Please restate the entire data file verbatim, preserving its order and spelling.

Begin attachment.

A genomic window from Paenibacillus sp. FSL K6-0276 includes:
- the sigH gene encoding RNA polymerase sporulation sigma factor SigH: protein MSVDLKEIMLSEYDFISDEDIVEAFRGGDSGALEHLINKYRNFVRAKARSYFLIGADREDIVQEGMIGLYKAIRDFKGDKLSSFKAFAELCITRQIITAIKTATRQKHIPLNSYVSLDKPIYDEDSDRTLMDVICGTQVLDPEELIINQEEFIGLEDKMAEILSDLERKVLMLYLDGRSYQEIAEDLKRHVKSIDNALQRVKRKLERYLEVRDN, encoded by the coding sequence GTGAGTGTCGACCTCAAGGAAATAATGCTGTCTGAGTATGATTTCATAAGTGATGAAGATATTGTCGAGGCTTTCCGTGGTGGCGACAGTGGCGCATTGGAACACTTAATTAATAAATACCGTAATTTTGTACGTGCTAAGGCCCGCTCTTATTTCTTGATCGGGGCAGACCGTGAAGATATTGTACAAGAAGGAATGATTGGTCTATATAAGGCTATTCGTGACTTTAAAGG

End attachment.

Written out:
A genomic window from Paenibacillus sp. FSL K6-0276 includes:
- the sigH gene encoding RNA polymerase sporulation sigma factor SigH: protein MSVDLKEIMLSEYDFISDEDIVEAFRGGDSGALEHLINKYRNFVRAKARSYFLIGADREDIVQEGMIGLYKAIRDFKGDKLSSFKAFAELCITRQIITAIKTATRQKHIPLNSYVSLDKPIYDEDSDRTLMDVICGTQVLDPEELIINQEEFIGLEDKMAEILSDLERKVLMLYLDGRSYQEIAEDLKRHVKSIDNALQRVKRKLERYLEVRDN, encoded by the coding sequence GTGAGTGTCGACCTCAAGGAAATAATGCTGTCTGAGTATGATTTCATAAGTGATGAAGATATTGTCGAGGCTTTCCGTGGTGGCGACAGTGGCGCATTGGAACACTTAATTAATAAATACCGTAATTTTGTACGTGCTAAGGCCCGCTCTTATTTCTTGATCGGGGCAGACCGTGAAGATATTGTACAAGAAGGAATGATTGGTCTATATAAGGCTATTCGTGACTTTAAAGG